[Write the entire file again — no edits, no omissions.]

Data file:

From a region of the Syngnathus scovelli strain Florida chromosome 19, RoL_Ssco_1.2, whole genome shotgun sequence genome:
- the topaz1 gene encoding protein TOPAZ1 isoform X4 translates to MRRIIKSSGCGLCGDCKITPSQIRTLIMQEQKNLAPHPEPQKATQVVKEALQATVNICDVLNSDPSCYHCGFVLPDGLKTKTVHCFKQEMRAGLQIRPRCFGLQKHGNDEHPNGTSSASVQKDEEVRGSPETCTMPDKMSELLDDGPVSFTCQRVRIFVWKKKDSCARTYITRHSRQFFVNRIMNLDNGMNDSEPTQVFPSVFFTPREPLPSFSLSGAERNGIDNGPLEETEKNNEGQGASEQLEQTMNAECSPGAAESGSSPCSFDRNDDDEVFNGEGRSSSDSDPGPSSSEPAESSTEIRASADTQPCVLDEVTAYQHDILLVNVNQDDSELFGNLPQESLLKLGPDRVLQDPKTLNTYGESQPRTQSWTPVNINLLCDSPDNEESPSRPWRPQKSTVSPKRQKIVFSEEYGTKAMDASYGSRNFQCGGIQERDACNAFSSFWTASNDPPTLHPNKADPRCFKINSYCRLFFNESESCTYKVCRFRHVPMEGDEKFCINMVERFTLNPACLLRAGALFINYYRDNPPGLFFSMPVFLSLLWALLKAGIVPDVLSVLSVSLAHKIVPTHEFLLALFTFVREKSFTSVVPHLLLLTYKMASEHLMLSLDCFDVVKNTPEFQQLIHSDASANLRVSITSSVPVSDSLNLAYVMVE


From a region of the Syngnathus scovelli strain Florida chromosome 19, RoL_Ssco_1.2, whole genome shotgun sequence genome:
- the topaz1 gene encoding protein TOPAZ1 isoform X4 translates to MRRIIKSSGCGLCGDCKITPSQIRTLIMQEQKNLAPHPEPQKATQVVKEALQATVNICDVLNSDPSCYHCGFVLPDGLKTKTVHCFKQEMRAGLQIRPRCFGLQKHGNDEHPNGTSSASVQKDEEVRGSPETCTMPDKMSELLDDGPVSFTCQRVRIFVWKKKDSCARTYITRHSRQFFVNRIMNLDNGMNDSEPTQVFPSVFFTPREPLPSFSLSGAERNGIDNGPLEETEKNNEGQGASEQLEQTMNAECSPGAAESGSSPCSFDRNDDDEVFNGEGRSSSDSDPGPSSSEPAESSTEIRASADTQPCVLDEVTAYQHDILLVNVNQDDSELFGNLPQESLLKLGPDRVLQDPKTLNTYGESQPRTQSWTPVNINLLCDSPDNEESPSRPWRPQKSTVSPKRQKIVFSEEYGTKAMDASYGSRNFQCGGIQERDACNAFSSFWTASNDPPTLHPNKADPRCFKINSYCRLFFNESESCTYKVCRFRHVPMEGDEKFCINMVERFTLNPACLLRAGALFINYYRDNPPGLFFSMPVFLSLLWALLKAGIVPDVLSVLSVSLAHKIVPTHEFLLALFTFVREKSFTSVVPHLLLLTYKMASEHLMLSLDCFDVVKNTPEFQQLIHSDASANLRVSITSSVPVSDSLNLAYVMVE